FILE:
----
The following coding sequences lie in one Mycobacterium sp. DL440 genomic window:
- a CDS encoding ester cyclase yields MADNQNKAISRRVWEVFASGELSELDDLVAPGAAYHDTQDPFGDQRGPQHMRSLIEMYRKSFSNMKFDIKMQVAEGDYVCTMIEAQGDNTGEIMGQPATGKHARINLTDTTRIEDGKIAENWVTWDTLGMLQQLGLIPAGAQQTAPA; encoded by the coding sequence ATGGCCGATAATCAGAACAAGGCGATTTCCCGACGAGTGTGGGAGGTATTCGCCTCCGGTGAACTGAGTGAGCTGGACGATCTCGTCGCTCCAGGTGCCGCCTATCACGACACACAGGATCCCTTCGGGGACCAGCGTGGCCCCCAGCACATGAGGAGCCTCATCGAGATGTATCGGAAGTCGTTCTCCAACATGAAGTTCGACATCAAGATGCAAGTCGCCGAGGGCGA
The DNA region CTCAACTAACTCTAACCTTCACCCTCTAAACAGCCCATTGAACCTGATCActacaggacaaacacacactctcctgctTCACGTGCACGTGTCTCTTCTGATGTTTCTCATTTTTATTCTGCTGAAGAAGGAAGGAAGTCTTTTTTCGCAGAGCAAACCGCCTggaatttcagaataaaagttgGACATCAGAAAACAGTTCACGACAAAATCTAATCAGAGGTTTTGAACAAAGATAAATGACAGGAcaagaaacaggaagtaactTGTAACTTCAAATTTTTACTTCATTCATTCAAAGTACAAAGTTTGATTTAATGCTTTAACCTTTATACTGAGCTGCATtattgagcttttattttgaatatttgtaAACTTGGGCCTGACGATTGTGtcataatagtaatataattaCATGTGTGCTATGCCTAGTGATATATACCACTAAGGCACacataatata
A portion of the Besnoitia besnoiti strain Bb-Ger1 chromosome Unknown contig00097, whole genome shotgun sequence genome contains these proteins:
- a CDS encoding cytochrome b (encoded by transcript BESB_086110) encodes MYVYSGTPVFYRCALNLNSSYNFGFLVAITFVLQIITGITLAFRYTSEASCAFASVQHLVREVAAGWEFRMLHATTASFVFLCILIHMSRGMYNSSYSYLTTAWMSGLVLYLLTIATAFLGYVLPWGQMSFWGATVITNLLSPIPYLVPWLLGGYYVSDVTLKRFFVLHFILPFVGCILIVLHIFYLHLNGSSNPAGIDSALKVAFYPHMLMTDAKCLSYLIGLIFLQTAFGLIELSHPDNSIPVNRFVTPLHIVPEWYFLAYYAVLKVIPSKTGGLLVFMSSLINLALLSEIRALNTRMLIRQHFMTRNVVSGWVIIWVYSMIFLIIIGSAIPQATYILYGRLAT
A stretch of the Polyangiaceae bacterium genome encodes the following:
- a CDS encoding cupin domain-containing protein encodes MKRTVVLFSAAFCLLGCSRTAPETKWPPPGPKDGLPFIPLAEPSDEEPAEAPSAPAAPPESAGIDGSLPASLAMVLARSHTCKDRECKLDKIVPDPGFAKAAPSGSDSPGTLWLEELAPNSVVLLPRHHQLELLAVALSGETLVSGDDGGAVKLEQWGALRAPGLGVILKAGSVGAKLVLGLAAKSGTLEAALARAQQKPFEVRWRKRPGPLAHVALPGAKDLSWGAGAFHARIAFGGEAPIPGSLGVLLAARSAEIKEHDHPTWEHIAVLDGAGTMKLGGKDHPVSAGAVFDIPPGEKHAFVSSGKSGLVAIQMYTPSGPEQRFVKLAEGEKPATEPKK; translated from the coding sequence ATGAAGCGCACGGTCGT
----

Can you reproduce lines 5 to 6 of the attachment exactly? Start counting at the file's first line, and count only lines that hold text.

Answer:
- a CDS encoding cytochrome b (encoded by transcript BESB_086110) encodes MYVYSGTPVFYRCALNLNSSYNFGFLVAITFVLQIITGITLAFRYTSEASCAFASVQHLVREVAAGWEFRMLHATTASFVFLCILIHMSRGMYNSSYSYLTTAWMSGLVLYLLTIATAFLGYVLPWGQMSFWGATVITNLLSPIPYLVPWLLGGYYVSDVTLKRFFVLHFILPFVGCILIVLHIFYLHLNGSSNPAGIDSALKVAFYPHMLMTDAKCLSYLIGLIFLQTAFGLIELSHPDNSIPVNRFVTPLHIVPEWYFLAYYAVLKVIPSKTGGLLVFMSSLINLALLSEIRALNTRMLIRQHFMTRNVVSGWVIIWVYSMIFLIIIGSAIPQATYILYGRLAT
A stretch of the Polyangiaceae bacterium genome encodes the following: